*back story start*
So I'm planting a green wall for my mom to block out the dirt road view from the front of her house.
The planting section is 180 yards long and 20 yards wide - she has a HUGE front yard and its mostly to prevent illegal night hunters. Its probably 150 yards from house to road but "bullets" can make that.
I'm planning 3 layers - single line cold hardy citrus right next to road, then single line honey locusts, then moso bamboo.
*back story end*
I read that you plant honey locusts 30-60ft apart but my question is if I'm planning on coppicing them how close should I plant them?
Also will they block the bamboo if planted dense?
Moso is the largest bamboo i can grow in this area but its slower growing.
If trying to make something impenetrable, something like a foot apart if you are going to keep cutting them and make them some spiny wall that you don't want someone to enter. maybe plant some smaller bamboo that has culms closer together, too.
The locust is "thornless" or so the ebay seller says and good luck to the guy who gets threw the wall of flying dragon oranges.
The citrus will stop the hunters by themselves since by blocking line of sight.
Where my mother lives the most popular form of illegal night hunting is to drive around in a pickup and shine a spot light into fields next to roads.
If there are deer they kind of just stair at the light giving the guy with the gun time to take his shot. If you shoot one its just a simple process of driving into the field via a near access road or one guy gets out to drag the deer to the road while the truck circles around. Put deer in the back of the truck and your done. So no line of sight no night hunting.
I'm thinking if Honey Locust can grow at 40-50 ft H and 40-50 ft wide and they grow up at around the same rate as out. If i harvest around 20' H since my citrus max out at 10ft.
I could probably plant at 15ft or maybe 10ft apart and keep an unhindered growth rate . Feeding the citrus on one side and maybe blocking the bamboo on the other.
I was just wondering if you have a dense grouping of trees how effective is that to blocking a slow creeping bamboo or does the bamboo just blow past like it was bear ground.
I wasn't to keep the moso since it looks so awesome at its full height. I can always just put in a root barrier to product the locust and citrus. 500ft of that stuff isn't cheap but its not undoable.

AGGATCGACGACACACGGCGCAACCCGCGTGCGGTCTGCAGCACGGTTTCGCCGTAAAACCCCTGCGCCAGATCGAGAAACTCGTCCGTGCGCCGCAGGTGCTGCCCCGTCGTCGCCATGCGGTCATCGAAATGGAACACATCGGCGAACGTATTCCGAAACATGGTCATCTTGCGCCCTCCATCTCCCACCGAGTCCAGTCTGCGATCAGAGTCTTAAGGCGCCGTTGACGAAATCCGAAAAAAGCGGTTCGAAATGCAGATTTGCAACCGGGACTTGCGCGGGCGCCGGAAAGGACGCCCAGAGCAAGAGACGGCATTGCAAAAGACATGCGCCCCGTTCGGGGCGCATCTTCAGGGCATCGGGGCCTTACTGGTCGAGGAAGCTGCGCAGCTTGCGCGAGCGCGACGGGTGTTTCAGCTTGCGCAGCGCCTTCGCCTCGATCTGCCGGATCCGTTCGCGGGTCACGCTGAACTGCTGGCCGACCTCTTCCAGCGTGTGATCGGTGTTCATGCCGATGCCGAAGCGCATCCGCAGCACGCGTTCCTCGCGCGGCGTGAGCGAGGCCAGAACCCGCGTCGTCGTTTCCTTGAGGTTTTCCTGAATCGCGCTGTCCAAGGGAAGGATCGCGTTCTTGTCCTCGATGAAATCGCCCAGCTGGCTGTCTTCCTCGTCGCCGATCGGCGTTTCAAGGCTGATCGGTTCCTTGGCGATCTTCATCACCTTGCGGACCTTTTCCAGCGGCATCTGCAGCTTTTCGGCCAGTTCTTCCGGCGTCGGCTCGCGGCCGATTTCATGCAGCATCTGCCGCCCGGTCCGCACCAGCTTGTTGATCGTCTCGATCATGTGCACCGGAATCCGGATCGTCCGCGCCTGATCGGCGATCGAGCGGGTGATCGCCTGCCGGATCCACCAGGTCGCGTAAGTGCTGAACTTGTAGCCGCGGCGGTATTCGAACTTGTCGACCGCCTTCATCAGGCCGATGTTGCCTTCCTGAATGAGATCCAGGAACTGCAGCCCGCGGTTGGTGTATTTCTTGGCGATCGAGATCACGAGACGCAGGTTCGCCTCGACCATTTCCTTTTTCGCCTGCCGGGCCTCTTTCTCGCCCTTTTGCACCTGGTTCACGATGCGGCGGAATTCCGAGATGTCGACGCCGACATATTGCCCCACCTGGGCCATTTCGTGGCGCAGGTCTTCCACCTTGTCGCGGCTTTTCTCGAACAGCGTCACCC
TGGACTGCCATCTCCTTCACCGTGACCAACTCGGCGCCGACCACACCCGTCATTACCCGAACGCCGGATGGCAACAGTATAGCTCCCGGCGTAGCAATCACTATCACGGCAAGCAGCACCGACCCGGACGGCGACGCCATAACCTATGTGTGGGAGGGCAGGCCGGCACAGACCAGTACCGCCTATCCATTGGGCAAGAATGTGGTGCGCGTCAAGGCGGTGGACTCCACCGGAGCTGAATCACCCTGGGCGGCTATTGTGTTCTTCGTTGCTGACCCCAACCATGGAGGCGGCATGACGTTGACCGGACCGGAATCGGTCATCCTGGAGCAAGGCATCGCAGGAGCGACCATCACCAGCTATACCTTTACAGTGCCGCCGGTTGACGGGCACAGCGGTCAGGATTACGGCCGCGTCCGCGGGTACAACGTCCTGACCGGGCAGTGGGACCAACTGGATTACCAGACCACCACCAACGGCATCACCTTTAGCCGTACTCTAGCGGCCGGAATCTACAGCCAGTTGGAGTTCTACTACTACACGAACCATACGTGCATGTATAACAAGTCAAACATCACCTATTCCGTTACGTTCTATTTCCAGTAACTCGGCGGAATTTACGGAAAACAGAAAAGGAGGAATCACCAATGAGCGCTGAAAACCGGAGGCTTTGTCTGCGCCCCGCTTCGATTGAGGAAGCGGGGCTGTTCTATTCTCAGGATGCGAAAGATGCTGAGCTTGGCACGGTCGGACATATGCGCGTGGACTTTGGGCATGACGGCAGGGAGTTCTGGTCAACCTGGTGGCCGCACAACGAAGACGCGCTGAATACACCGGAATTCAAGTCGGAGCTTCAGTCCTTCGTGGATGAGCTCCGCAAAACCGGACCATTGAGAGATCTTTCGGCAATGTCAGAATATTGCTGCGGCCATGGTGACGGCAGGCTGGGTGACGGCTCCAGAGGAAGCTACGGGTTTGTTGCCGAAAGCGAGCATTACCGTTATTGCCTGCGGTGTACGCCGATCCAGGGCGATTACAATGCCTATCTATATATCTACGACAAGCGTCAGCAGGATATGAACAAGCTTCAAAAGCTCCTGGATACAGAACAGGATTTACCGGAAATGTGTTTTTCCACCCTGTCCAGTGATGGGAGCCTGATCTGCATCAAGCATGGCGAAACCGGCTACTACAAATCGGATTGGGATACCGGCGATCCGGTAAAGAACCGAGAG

On the other side of the moso a simple mowing a few times a year is all you really need shoots are huge, spaced out and not super fast grower (in bamboo terms).
Moso is really slow to get established and start sizing up. My colony is only 25' tall after 5 years, although your climate may work a little better. Golden, giant gray Henon, and rubromarginata will establish a lot faster but are more aggressive in terms of spreading. I don't think a dense stand of locusts will slow down the bamboo rhizomes much if there is moisture in that direction. I've noticed that they tend to follow moisture so that is something to consider.
Have you considered the trench method for controlling the runners? It would be a lot cheaper than 500' of root barrier.
Location: Hilton Head Island SC
posted 4 years ago
THANKS for the advice I think the trench method will do the trick.
Giant Grey looks amazing and since its drought tolerant i think a better fit. I'll put the moso on an island in a pond on the property.
Its not that I'm really in a hurry I'm planting everything but the bamboo by seed. The bamboo I'm tinkering with tissue culture.
How thick are your moso canes after 5yrs?
The property is in SE Ga 8b.
Have you tried mixing your bamboo to create a one stop shop grove for tomato stakes, basket weaving, arrows, and lumber?
moso is also eatable another tree might be osage orange for cutting and blocking
we don't have a problem with lack of water we have a problem with mismanagement
beavers the original permies farmers
If there is no one around to smell you ,do you really stink!
Location: NE Ga, Zone 7b/8a
posted 4 years ago
Giant grey henon and golden bamboo are both quite drought tolerant once established. I would plan on keeping the soil moist the first couple of years. My rubromarginata stand is my source of tomato stakes as it produces 25' tall canes which are more than an inch in diameter. The moso colony is producing 2" diameter canes after 5 years of growth and is about 25' tall. All of the species mentioned will produce strong canes for staking, poles, ect.
I bought field grown divisions from Lewis Bamboo, and had a 100% survival rate, once a colony establishes and produces runners, you can dig up canes that pop up in the wrong spots and pot them up. I find that it takes a few months to an entire summer to find out if the potted up plant will survive. Once it sends up additional canes, you know the division is viable. It takes a while, but is a cheap way to get strong, healthy divisions for free.
Rubromarginata is so tough that I have pulled up rhizomes and planted them elsewhere under a 1' of mulch and some have survived to produce new plants.